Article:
10.11Under the finalised legislation, which must still be formally adopted, an import licence would required to bring the following cultural goods into the EU if they are over 250 years old:153

10.12The aforementioned proposal by the European Parliament to expand the potential scope of the import licence requirement to other types of cultural goods and to artefacts from particular “source” countries was not accepted by the Member States.154 The less-onerous importer statement—which would allow an importer to self-certify to the lawful export of the good from the country of origin—would still be required for many other types of cultural goods, including rare flora and fauna, antiquities like coins and statues, paintings over 200 years old and ancient books155 (the UK’s opposition to the wide scope of this requirement notwithstanding).156

10.13The finalised Regulation would normally require the application for an import licence or importer statement to attest to the lawful export from the country of origin of the cultural artefact. However, the legislation will allow such a licence to be issued, or importer statement to be made, on the basis of lawful export from the last country where the good was located, if it was kept there for five years or more (and provided the country of origin cannot be reliably established or the good left that country before 24 April 1972, the date the 1970 UNESCO Convention on Cultural Property took effect).157 Individual EU countries may require goods covered by the Regulation have to be presented to specific customs offices only, for example to ensure they are assessed at offices where experts are available to inspect the goods or assess the accompanying documentation.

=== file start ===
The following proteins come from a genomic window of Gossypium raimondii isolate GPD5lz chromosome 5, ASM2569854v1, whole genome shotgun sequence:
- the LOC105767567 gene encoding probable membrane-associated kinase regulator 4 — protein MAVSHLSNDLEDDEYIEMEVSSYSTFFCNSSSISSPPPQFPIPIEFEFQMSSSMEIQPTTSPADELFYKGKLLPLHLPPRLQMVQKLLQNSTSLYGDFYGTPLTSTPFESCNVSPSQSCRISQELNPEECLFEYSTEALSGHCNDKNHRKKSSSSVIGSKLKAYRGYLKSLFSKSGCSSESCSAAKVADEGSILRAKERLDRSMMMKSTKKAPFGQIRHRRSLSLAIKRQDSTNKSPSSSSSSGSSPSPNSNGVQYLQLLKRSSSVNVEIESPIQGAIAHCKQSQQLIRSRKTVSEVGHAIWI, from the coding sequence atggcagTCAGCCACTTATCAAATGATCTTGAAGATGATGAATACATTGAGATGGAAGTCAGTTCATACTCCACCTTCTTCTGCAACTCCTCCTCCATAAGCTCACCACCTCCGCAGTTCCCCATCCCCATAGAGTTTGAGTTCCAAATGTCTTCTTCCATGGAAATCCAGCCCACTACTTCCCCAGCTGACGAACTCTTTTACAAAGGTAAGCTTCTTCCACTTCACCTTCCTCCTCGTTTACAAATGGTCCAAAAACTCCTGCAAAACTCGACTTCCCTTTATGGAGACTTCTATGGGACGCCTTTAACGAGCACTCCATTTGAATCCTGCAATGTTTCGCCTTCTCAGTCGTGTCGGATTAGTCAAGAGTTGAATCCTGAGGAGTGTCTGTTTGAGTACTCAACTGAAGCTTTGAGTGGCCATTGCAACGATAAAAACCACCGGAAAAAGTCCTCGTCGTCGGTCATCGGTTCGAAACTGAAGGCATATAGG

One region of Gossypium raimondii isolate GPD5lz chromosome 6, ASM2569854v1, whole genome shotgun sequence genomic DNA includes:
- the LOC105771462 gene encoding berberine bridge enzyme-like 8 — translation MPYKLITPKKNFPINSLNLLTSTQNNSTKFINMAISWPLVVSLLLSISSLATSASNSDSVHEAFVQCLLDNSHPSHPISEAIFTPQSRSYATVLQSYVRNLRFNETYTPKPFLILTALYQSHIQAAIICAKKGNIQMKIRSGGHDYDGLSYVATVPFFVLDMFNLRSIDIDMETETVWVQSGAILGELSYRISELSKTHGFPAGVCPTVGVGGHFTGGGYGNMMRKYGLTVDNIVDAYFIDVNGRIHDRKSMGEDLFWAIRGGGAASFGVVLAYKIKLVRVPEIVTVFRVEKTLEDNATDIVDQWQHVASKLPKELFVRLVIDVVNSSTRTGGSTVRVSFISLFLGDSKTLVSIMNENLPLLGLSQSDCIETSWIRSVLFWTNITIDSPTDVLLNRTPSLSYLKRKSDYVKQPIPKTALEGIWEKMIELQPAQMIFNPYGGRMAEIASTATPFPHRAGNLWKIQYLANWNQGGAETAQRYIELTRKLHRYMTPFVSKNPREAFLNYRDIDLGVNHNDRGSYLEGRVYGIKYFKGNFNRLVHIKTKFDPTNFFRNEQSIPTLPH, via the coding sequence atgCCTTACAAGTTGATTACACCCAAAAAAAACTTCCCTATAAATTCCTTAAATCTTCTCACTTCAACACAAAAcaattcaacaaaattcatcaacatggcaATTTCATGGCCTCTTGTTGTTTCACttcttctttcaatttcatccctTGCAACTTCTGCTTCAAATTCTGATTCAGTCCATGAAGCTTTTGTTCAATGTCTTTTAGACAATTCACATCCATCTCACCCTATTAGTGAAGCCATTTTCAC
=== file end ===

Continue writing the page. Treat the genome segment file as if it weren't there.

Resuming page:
10.14There are also certain exemptions from the new customs procedures for cultural goods, for example where they imported temporarily for exhibition or commercial art fairs, or where the good is in possession of a public authority for safekeeping until their eventual return to the country of origin.158 Goods created or discovered within what is now the customs territory of the European Union, even if they are now located outside of it, are also exempt from the Regulation. The agreement reached between the Council and the Parliament maintains a convoluted regime for cultural goods that are imported for display at a commercial art fairs. If they would normally require an import licence, these would instead require an importer statement. However, if they are then sold to a buyer within the Customs Union, they would need to retrospectively be issued with a licence anyway. The Government still believes this approach “does not meet the policy intention and may be unworkable”.

10.15In practical terms, the implementation of the Cultural Goods Regulation will be supported by a new centralised IT system in which all import licence requests and decisions, as well as importer statements, are stored and exchanged between the EU’s Member States. Rather than the six years asked for by the Council, the European Commission will be given four years from the date the legislation is published in the Official Journal to have this system up and running (i.e. by 2023). The import licence and importer statement requirements will only take effect when the IT database is operational. The new legislation applies exclusively to goods being brought into the EU from outside it: given the complete absence of intra-EU customs controls, the new requirements would not apply to cultural goods being moved between Member States.